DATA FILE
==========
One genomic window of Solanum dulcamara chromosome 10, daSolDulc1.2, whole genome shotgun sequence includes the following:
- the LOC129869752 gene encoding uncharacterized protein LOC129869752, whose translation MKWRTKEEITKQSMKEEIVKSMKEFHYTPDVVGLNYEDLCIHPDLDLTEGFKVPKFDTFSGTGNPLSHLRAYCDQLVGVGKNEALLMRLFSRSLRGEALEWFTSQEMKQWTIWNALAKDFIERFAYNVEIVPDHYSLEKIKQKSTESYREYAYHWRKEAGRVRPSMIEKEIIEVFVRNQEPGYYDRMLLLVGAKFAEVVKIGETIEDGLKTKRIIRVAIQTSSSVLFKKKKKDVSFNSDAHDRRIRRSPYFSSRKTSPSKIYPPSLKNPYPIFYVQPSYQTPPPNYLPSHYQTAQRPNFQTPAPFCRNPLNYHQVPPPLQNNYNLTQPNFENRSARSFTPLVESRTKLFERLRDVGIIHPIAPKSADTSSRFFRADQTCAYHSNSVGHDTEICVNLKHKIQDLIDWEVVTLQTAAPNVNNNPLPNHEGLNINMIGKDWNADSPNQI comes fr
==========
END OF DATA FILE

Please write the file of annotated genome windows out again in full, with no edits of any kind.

One genomic window of Solanum dulcamara chromosome 10, daSolDulc1.2, whole genome shotgun sequence includes the following:
- the LOC129869752 gene encoding uncharacterized protein LOC129869752, whose translation MKWRTKEEITKQSMKEEIVKSMKEFHYTPDVVGLNYEDLCIHPDLDLTEGFKVPKFDTFSGTGNPLSHLRAYCDQLVGVGKNEALLMRLFSRSLRGEALEWFTSQEMKQWTIWNALAKDFIERFAYNVEIVPDHYSLEKIKQKSTESYREYAYHWRKEAGRVRPSMIEKEIIEVFVRNQEPGYYDRMLLLVGAKFAEVVKIGETIEDGLKTKRIIRVAIQTSSSVLFKKKKKDVSFNSDAHDRRIRRSPYFSSRKTSPSKIYPPSLKNPYPIFYVQPSYQTPPPNYLPSHYQTAQRPNFQTPAPFCRNPLNYHQVPPPLQNNYNLTQPNFENRSARSFTPLVESRTKLFERLRDVGIIHPIAPKSADTSSRFFRADQTCAYHSNSVGHDTEICVNLKHKIQDLIDWEVVTLQTAAPNVNNNPLPNHEGLNINMIGKDWNADSPNQI comes fr